Community & Business

4 May, 2024

Teen assaults school-based police officer

A 15-year-old boy is being dealt with under the Youth Justice Act after a schoolyard brawl ended with him assaulting a police officer at Mareeba State High School.

Teen assaults school-based police officer - feature photo

Student witnesses reported that two 15-year-old boys had an altercation in which the school-based police officer had to intervene. 

It is alleged one of the 15-year-olds then shoved the officer to the ground and even made attempts to assault school staff members. 

This is not the first instance of violence at the school, with concerned parents taking to Facebook community groups over the past month to express their concerns for their children’s safety. 

Many said the bullying and violence was  “getting out of hand” and that there was nothing being done to prevent it from happening. 

A Department of Education spokesperson said appropriate consequences had been put in place for the student who had assaulted the officer.

“Incidents of this nature are a serious concern for schools, families and the broader community and are treated very seriously,” the spokesperson said.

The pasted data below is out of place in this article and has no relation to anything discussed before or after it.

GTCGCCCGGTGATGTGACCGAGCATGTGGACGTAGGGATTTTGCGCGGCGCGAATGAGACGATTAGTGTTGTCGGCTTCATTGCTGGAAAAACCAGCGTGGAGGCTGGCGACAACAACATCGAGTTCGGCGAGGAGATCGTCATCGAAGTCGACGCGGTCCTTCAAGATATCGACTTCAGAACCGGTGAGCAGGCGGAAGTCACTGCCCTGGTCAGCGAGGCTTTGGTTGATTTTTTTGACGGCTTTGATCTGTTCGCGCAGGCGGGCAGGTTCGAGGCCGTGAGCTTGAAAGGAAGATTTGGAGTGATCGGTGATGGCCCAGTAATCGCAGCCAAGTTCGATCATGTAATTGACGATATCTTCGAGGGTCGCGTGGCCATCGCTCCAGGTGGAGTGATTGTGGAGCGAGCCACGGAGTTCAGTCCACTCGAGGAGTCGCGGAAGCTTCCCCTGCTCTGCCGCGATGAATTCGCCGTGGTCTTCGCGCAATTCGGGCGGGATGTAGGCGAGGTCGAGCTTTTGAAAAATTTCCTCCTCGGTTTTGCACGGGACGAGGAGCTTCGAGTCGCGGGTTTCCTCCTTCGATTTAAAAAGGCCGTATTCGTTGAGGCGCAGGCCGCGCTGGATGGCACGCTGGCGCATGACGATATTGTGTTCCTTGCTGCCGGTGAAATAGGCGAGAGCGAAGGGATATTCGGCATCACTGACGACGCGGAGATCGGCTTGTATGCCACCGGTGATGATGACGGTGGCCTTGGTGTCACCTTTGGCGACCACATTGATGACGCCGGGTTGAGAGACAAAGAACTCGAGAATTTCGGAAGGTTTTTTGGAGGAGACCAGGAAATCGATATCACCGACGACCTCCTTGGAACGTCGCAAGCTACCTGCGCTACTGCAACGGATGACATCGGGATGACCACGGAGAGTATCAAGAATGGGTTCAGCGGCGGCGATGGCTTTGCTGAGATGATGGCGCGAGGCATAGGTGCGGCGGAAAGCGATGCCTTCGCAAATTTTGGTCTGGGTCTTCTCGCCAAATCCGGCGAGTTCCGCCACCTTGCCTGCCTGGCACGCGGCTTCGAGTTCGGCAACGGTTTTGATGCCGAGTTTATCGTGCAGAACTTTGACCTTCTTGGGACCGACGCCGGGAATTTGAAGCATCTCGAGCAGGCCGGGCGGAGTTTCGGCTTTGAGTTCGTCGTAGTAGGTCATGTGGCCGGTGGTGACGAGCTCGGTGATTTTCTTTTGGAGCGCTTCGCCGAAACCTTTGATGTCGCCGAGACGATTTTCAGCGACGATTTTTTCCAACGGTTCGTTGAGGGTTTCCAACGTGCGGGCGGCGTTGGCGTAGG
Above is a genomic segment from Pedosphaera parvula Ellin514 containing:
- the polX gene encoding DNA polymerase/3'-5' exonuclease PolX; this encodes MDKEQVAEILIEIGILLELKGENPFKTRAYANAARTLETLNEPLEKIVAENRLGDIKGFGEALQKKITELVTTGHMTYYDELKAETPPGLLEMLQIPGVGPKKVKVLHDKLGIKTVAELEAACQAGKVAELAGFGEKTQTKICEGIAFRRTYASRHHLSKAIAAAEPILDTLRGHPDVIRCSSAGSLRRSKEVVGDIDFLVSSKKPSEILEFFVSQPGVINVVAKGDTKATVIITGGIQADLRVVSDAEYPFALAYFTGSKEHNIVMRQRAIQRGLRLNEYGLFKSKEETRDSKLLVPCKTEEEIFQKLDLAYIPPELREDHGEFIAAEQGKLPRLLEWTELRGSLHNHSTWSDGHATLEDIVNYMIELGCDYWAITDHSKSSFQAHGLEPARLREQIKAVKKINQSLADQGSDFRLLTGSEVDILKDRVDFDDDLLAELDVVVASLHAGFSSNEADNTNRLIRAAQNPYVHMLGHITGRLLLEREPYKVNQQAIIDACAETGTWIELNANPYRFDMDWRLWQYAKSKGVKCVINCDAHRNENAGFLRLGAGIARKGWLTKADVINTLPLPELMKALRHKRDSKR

“The school has applied appropriate consequences to the students involved in line with the school’s Student Code of Conduct. 

“The school are also working with QPS on the matter and no further details can be provided for student privacy reasons.

“There were no weapons involved in the incident, contrary to some rumours circulating in the community and on social media.”

A QPS spokesperson confirmed that the school-based police officer was uninjured during the altercation and that the student was being dealt with under the Youth Justice Act.

Ongoing violence at schools is one of the main factors of the mass teacher shortage according to Queensland Teachers Union vice president Leah Olsson.

“Addressing the teacher shortage affecting schools across Queensland requires both the Queensland government and Department of Education (DoE) to attract more teachers to the profession and retain the teachers we already have,” she said. 

“A crucial part of that is to address issues of student behaviour; that includes DoE having genuine zero tolerance for aggression or violence in state schools, which are students’ learning places and our members’ working places.

“School leaders must be fully supported by DoE in any decisions they make around student behaviour, including issuing school disciplinary absences for the safety of staff and other students.

“All Queensland state schools must also have sufficient funding from both federal and state governments to provide more positive learning centres in all regions and for all year levels, as well as more specialist staff such as guidance officers.”


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